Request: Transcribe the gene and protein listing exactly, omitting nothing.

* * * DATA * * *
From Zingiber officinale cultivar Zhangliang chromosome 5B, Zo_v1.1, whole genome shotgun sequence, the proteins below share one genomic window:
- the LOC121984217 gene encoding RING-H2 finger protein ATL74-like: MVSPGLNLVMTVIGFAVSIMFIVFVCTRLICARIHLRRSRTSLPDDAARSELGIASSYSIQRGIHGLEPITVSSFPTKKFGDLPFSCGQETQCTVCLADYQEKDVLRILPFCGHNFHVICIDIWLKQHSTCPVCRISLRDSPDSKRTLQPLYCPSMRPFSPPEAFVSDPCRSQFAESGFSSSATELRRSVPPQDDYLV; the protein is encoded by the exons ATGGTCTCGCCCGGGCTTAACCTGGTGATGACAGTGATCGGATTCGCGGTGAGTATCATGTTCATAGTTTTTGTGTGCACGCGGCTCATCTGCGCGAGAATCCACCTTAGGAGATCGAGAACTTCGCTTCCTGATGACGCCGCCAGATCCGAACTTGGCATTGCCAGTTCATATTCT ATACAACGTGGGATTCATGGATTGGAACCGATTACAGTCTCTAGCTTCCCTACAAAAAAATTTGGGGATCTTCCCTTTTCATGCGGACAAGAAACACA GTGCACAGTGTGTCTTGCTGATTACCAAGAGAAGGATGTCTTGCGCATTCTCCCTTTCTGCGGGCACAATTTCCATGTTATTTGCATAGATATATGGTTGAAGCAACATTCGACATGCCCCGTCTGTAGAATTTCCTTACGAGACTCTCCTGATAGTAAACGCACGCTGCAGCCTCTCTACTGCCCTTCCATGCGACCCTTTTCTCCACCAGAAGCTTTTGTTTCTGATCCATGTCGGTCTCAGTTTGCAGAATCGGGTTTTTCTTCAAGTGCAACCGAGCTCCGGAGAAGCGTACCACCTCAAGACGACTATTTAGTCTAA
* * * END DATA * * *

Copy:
From Zingiber officinale cultivar Zhangliang chromosome 5B, Zo_v1.1, whole genome shotgun sequence, the proteins below share one genomic window:
- the LOC121984217 gene encoding RING-H2 finger protein ATL74-like: MVSPGLNLVMTVIGFAVSIMFIVFVCTRLICARIHLRRSRTSLPDDAARSELGIASSYSIQRGIHGLEPITVSSFPTKKFGDLPFSCGQETQCTVCLADYQEKDVLRILPFCGHNFHVICIDIWLKQHSTCPVCRISLRDSPDSKRTLQPLYCPSMRPFSPPEAFVSDPCRSQFAESGFSSSATELRRSVPPQDDYLV; the protein is encoded by the exons ATGGTCTCGCCCGGGCTTAACCTGGTGATGACAGTGATCGGATTCGCGGTGAGTATCATGTTCATAGTTTTTGTGTGCACGCGGCTCATCTGCGCGAGAATCCACCTTAGGAGATCGAGAACTTCGCTTCCTGATGACGCCGCCAGATCCGAACTTGGCATTGCCAGTTCATATTCT ATACAACGTGGGATTCATGGATTGGAACCGATTACAGTCTCTAGCTTCCCTACAAAAAAATTTGGGGATCTTCCCTTTTCATGCGGACAAGAAACACA GTGCACAGTGTGTCTTGCTGATTACCAAGAGAAGGATGTCTTGCGCATTCTCCCTTTCTGCGGGCACAATTTCCATGTTATTTGCATAGATATATGGTTGAAGCAACATTCGACATGCCCCGTCTGTAGAATTTCCTTACGAGACTCTCCTGATAGTAAACGCACGCTGCAGCCTCTCTACTGCCCTTCCATGCGACCCTTTTCTCCACCAGAAGCTTTTGTTTCTGATCCATGTCGGTCTCAGTTTGCAGAATCGGGTTTTTCTTCAAGTGCAACCGAGCTCCGGAGAAGCGTACCACCTCAAGACGACTATTTAGTCTAA